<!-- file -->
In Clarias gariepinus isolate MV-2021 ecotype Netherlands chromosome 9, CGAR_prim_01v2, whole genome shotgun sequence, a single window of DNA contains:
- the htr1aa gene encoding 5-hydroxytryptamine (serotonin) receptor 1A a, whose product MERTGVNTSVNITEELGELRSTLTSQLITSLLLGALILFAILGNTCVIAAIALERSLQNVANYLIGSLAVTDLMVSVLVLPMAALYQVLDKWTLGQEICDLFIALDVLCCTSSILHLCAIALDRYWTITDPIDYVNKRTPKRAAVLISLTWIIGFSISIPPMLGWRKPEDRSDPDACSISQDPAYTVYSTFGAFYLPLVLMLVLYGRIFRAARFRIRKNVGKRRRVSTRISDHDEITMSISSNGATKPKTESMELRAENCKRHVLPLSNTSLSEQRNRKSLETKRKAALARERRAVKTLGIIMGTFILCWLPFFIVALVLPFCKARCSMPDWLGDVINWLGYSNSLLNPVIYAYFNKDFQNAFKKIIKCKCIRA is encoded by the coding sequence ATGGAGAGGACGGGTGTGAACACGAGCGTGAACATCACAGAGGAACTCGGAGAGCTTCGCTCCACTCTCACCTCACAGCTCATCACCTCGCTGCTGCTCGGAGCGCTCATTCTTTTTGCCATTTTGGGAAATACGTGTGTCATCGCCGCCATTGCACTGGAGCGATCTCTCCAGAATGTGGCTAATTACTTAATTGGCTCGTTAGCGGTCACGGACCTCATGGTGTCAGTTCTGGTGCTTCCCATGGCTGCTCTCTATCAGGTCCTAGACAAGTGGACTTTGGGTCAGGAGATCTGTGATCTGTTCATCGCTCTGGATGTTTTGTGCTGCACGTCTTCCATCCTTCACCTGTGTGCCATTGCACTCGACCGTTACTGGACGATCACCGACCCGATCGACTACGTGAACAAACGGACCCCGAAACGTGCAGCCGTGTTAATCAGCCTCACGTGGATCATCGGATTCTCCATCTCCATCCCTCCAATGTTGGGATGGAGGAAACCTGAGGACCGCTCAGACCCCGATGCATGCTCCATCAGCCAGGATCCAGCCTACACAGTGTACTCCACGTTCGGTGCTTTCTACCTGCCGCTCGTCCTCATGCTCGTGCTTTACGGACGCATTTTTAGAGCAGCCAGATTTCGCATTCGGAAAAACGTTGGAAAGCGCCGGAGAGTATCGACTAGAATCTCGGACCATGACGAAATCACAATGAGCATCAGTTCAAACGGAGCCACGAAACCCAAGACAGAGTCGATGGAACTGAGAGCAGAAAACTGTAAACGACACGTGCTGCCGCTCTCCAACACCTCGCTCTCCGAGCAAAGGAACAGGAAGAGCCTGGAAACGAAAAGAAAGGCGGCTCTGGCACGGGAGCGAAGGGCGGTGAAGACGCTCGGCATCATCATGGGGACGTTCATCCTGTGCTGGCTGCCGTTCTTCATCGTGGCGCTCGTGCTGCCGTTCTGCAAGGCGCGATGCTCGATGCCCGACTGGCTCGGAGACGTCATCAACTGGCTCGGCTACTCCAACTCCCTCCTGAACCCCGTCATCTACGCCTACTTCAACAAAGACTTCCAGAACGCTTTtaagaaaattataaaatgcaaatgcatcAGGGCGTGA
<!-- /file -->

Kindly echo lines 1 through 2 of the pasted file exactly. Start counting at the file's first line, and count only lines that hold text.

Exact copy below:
In Clarias gariepinus isolate MV-2021 ecotype Netherlands chromosome 9, CGAR_prim_01v2, whole genome shotgun sequence, a single window of DNA contains:
- the htr1aa gene encoding 5-hydroxytryptamine (serotonin) receptor 1A a, whose product MERTGVNTSVNITEELGELRSTLTSQLITSLLLGALILFAILGNTCVIAAIALERSLQNVANYLIGSLAVTDLMVSVLVLPMAALYQVLDKWTLGQEICDLFIALDVLCCTSSILHLCAIALDRYWTITDPIDYVNKRTPKRAAVLISLTWIIGFSISIPPMLGWRKPEDRSDPDACSISQDPAYTVYSTFGAFYLPLVLMLVLYGRIFRAARFRIRKNVGKRRRVSTRISDHDEITMSISSNGATKPKTESMELRAENCKRHVLPLSNTSLSEQRNRKSLETKRKAALARERRAVKTLGIIMGTFILCWLPFFIVALVLPFCKARCSMPDWLGDVINWLGYSNSLLNPVIYAYFNKDFQNAFKKIIKCKCIRA is encoded by the coding sequence ATGGAGAGGACGGGTGTGAACACGAGCGTGAACATCACAGAGGAACTCGGAGAGCTTCGCTCCACTCTCACCTCACAGCTCATCACCTCGCTGCTGCTCGGAGCGCTCATTCTTTTTGCCATTTTGGGAAATACGTGTGTCATCGCCGCCATTGCACTGGAGCGATCTCTCCAGAATGTGGCTAATTACTTAATTGGCTCGTTAGCGGTCACGGACCTCATGGTGTCAGTTCTGGTGCTTCCCATGGCTGCTCTCTATCAGGTCCTAGACAAGTGGACTTTGGGTCAGGAGATCTGTGATCTGTTCATCGCTCTGGATGTTTTGTGCTGCACGTCTTCCATCCTTCACCTGTGTGCCATTGCACTCGACCGTTACTGGACGATCACCGACCCGATCGACTACGTGAACAAACGGACCCCGAAACGTGCAGCCGTGTTAATCAGCCTCACGTGGATCATCGGATTCTCCATCTCCATCCCTCCAATGTTGGGATGGAGGAAACCTGAGGACCGCTCAGACCCCGATGCATGCTCCATCAGCCAGGATCCAGCCTACACAGTGTACTCCACGTTCGGTGCTTTCTACCTGCCGCTCGTCCTCATGCTCGTGCTTTACGGACGCATTTTTAGAGCAGCCAGATTTCGCATTCGGAAAAACGTTGGAAAGCGCCGGAGAGTATCGACTAGAATCTCGGACCATGACGAAATCACAATGAGCATCAGTTCAAACGGAGCCACGAAACCCAAGACAGAGTCGATGGAACTGAGAGCAGAAAACTGTAAACGACACGTGCTGCCGCTCTCCAACACCTCGCTCTCCGAGCAAAGGAACAGGAAGAGCCTGGAAACGAAAAGAAAGGCGGCTCTGGCACGGGAGCGAAGGGCGGTGAAGACGCTCGGCATCATCATGGGGACGTTCATCCTGTGCTGGCTGCCGTTCTTCATCGTGGCGCTCGTGCTGCCGTTCTGCAAGGCGCGATGCTCGATGCCCGACTGGCTCGGAGACGTCATCAACTGGCTCGGCTACTCCAACTCCCTCCTGAACCCCGTCATCTACGCCTACTTCAACAAAGACTTCCAGAACGCTTTtaagaaaattataaaatgcaaatgcatcAGGGCGTGA